In a March 8 lecture at Cambridge University, Schama said that if the West has “moral dignity and integrity,” it must open debate about the future of democracy as enshrined in the 18th century Enlightenment, which advanced the ideas of universal human rights and tolerance, or supporting the right to hold differing ideas and beliefs.
“As politics becomes more organized in Egypt, we need to know what kind of Muslim Brotherhood we’re dealing with,” referring to the world’s oldest, largest and most influential Islamic political group.
“Is it the Muslim Brotherhood that is sort of committed to sharia [severe religious law], or is it the kind that is kinder and gentler, which indeed it might be?”
Schama, who is a well-known figure in Britain due to his books and TV appearances, said the Muslim Brotherhood in Egypt had been in effect “excommunicated” by al-Qaida and the Taliban for being “insufficiently jihadist.”
Schama, 66, who is university professor of art and history at Columbia University in New York, told his audience that whatever happens in the Middle East, he would continue supporting the rise and spread of democracy.
“If, in fact, theocracy does turn out to be one of the outcomes of democratic liberation, I would still support it,” he said. “Speaking as a two-state Zionist, as it were, and as someone who supports a Jewish and a Palestinian state … I would still support democratic liberation, even if we have a theocratic crescent (which I hope we don’t) extending from Somalia through Yemen and Oman up to Iran through that neo-Talibanised Afghanistan … But I would want there to be debate in our hearts and minds about whether secularism has a place in Middle Eastern democracies.”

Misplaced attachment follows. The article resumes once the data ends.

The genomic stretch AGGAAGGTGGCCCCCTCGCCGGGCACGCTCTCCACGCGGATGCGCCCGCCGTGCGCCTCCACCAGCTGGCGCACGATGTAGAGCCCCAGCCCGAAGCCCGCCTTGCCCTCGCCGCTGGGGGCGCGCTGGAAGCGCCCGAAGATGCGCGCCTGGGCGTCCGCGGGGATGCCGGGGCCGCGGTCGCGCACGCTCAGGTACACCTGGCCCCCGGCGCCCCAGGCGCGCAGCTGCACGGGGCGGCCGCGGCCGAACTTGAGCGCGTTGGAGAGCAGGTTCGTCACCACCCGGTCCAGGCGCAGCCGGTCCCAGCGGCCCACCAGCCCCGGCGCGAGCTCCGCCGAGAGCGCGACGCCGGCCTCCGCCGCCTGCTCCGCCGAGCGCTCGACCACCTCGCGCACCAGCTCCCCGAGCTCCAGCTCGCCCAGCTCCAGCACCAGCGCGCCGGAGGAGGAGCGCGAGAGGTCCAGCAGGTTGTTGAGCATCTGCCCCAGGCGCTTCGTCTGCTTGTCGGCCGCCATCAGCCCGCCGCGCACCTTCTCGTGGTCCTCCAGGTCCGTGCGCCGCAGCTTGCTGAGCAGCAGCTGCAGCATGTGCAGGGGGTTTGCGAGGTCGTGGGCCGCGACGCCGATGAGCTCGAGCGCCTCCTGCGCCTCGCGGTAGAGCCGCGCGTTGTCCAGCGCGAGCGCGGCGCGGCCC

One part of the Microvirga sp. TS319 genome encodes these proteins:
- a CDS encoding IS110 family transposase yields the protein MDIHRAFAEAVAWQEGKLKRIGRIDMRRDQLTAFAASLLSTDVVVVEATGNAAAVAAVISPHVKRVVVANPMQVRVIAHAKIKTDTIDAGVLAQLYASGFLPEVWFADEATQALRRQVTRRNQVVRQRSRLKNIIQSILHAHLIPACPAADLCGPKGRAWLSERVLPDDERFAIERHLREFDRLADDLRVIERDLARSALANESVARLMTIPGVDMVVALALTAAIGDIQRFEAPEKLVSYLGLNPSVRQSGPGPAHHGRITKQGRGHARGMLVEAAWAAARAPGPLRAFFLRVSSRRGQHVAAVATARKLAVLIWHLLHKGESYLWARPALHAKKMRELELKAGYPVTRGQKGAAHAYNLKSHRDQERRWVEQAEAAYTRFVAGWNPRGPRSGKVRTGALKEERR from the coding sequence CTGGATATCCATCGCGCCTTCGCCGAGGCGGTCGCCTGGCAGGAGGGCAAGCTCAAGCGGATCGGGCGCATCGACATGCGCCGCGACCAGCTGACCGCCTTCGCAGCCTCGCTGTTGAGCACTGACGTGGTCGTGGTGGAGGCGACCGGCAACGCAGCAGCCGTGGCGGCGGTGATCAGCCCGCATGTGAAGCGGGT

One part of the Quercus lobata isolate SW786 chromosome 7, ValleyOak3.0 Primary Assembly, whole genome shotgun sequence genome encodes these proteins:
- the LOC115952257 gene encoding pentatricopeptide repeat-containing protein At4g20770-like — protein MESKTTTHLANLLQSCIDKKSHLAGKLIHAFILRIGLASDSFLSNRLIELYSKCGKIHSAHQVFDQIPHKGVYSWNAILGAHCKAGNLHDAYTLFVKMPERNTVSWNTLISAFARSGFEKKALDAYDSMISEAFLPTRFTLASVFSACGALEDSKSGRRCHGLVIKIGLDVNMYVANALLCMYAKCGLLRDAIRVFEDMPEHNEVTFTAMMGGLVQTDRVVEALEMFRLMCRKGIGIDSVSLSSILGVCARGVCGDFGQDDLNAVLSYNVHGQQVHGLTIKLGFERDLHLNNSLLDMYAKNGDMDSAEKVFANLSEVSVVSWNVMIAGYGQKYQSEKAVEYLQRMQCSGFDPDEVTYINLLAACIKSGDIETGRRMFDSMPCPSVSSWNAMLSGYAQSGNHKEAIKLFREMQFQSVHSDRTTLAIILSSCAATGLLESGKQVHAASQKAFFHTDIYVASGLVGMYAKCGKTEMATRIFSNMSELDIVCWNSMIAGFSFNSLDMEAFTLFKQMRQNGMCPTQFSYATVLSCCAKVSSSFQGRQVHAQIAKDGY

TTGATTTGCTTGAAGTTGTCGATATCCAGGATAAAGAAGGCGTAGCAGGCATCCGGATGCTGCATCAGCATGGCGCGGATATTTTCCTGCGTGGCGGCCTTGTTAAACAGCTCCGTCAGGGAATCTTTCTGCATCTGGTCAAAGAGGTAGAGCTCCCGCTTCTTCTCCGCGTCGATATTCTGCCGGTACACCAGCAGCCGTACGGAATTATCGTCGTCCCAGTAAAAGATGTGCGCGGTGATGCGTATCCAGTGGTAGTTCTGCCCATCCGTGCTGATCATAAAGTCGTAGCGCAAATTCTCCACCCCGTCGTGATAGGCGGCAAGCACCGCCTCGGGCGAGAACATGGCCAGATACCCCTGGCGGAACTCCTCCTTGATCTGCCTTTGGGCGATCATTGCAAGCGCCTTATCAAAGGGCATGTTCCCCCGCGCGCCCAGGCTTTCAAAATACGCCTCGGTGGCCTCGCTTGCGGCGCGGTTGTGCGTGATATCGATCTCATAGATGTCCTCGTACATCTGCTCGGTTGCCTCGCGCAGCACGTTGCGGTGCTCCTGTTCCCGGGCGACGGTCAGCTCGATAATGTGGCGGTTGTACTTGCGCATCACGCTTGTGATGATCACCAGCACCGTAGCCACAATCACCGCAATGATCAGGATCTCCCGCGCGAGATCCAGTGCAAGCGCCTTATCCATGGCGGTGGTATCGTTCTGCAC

Schama said such discussion would be particularly important in Egypt, where Coptic Christians represent 10 to 12 percent of the population. “The Christian minorities in the Middle East are tiny but incredibly important,” he said.
Schama said that he has come to realize that the role played by religion in history is indispensable.
“Kids grow up now with a sense that this is the most secular country in the world. But it’s relatively recent in history since you could talk sensibly about politics or culture, literature or poetry – indeed, anything at all … without religion being absolutely the firm spine of history.”
He said that recent events in the Middle East and the murder of Pakistan’s religious minorities minister, Shahbaz Bhatti, raised once again the need to debate blasphemy laws and the nature of tolerance.
An audience of about 200 heard Schama’s lecture, titled “The Difficulties of Toleration: Jews amidst the Christians and Muslims.” It was sponsored by the Woolf Institute, which is dedicated to studying relations among Jews, Christians and Muslims.